Scotland’s Gala Days


Scotland’s Gala Days take place in the months of May and June. A Scottish tradition of gala weeks in full swing. It’s a time for towns to get together and celebrate their history and culture. There will be sports days, horse-riding, fancy-dress. And don’t forget float parades with pipe and brass bands. And almost always there will be a gala queen who will be crowned. The queen, her maids or attendants and sometimes a king are usually chosen from primary 7 pupils. It’s seen as a rite of passage before moving on to secondary school. The queen is crowned by a lady of importance in the community such as a councillor or sometimes by the previous year’s queen. Often the homes of the queen and her entourage were decorated with colourful arches, but in recent years some families have really gone to town with their home displays!

The celebrations vary across the regions. In the central belt gala weeks were very often associated with the coal mining communities such as Newtongrange.  Gala celebrations took place to mark successful wins for workers’ rights or to raise some cheer during tough economic times. The first gala day in Scotland is thought to have been held in 1770 in Loanhead. When miners – and their children – from the Dryden Colliery were invited to a feast to celebrate the birthday of the landowner, Lord Lockhart of Carnwath. Now most have set weeks each year so as not to coincide with neighbouring towns and will have a wide range of events for all the family.

Gala Days in the borders

In the Borders towns such as Hawick and Selkirk the week is all about the common riding. This involves “ride outs” around the town borders, re-enacting the old medieval practice for the local lord or clan leader to appoint a leading townsperson. They would then ride the clan’s boundaries, or “marches”, to protect their lands and prevent reivers from stealing cattle. Today a local young man will be elected to lead the common riding. Often called the cornet lad he has a lass to accompany him. And some towns such as Lockerbie also have sports days, fancy dress competitions and of course a queen.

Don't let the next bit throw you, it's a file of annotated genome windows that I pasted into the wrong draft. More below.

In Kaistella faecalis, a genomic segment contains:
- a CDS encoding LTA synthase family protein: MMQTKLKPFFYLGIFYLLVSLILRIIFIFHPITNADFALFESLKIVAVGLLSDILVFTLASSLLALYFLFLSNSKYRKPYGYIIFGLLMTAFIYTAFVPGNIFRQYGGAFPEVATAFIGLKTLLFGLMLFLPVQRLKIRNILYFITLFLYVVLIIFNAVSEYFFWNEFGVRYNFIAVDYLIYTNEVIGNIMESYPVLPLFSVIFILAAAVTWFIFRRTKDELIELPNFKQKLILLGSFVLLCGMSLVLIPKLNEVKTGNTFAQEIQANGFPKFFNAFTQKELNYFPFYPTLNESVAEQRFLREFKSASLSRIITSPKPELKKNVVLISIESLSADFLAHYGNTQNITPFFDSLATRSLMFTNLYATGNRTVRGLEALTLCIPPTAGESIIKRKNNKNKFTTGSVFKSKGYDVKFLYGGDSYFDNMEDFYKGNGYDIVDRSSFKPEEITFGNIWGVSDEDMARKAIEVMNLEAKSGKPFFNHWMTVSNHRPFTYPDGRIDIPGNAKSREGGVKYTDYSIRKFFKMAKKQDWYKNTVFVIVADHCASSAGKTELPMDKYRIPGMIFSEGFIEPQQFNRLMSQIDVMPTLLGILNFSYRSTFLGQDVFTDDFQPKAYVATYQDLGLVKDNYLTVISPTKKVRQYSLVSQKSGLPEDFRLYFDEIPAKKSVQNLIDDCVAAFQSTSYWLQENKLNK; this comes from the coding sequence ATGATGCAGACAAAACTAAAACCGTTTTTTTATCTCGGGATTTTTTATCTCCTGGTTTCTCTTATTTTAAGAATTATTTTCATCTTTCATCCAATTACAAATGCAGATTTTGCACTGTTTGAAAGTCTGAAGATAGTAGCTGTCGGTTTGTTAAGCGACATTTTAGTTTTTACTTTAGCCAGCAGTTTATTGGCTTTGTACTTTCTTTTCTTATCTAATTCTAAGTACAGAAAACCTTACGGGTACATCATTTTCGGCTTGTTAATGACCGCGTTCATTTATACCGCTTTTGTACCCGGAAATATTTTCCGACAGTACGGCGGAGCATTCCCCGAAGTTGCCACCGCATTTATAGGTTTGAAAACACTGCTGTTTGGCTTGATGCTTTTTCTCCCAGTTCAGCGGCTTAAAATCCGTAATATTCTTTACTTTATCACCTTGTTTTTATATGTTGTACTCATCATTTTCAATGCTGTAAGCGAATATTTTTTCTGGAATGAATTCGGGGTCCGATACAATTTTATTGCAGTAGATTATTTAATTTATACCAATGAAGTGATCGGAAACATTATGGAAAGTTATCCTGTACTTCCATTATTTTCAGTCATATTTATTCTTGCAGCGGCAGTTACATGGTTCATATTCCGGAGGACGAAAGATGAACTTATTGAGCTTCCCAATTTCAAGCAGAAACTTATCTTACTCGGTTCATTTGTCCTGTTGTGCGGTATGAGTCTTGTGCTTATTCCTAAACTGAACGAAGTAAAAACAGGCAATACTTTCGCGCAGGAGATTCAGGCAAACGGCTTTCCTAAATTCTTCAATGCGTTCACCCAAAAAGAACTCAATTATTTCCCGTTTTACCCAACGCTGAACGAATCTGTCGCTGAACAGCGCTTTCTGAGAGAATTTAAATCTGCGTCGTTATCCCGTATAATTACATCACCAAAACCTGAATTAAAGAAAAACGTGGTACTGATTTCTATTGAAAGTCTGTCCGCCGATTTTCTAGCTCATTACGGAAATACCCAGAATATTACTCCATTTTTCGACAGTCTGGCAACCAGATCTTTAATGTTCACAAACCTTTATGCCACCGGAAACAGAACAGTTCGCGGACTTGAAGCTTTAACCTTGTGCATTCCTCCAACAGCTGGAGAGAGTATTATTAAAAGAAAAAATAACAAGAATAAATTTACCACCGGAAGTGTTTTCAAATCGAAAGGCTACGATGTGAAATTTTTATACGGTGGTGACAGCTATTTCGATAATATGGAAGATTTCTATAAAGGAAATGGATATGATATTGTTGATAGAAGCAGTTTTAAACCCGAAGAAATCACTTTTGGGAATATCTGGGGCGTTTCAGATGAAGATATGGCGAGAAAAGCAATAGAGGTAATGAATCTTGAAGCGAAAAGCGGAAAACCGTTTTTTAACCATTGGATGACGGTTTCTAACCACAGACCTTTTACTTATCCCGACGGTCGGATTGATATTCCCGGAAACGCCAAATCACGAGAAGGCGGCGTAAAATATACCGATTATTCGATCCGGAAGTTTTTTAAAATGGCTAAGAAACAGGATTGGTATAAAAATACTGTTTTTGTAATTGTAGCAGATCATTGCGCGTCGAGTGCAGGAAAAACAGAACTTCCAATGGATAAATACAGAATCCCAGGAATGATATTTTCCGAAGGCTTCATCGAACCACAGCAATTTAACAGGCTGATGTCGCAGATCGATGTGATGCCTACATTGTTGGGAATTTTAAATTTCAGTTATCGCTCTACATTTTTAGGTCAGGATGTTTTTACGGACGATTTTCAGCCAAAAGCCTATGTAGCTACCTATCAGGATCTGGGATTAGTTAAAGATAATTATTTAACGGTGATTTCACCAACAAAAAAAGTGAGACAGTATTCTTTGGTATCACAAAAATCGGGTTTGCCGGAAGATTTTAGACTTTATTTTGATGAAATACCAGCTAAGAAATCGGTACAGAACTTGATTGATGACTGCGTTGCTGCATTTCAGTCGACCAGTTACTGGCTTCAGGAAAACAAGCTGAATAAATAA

Gala Days on the coasts

Coastal community gala weeks (such as Newhaven and Stromness) celebrate their connections to fishing with some of the queens arriving by boat to be crowned. There will often be water-based events such as raft races as well as the usual fancy dress competitions and sports days.

Hopefully you will be able to get along to a gala week event and let’s hope for good weather for all Scotland’s gala days.

Use Library Search to find books and journal articles on events, social history and Scottish traditions.

Search on You Tube to view footage of old gala weeks, and common riding events.

Photo source Michelle Henderson

You can read more about Scottish Traditions like Burns Night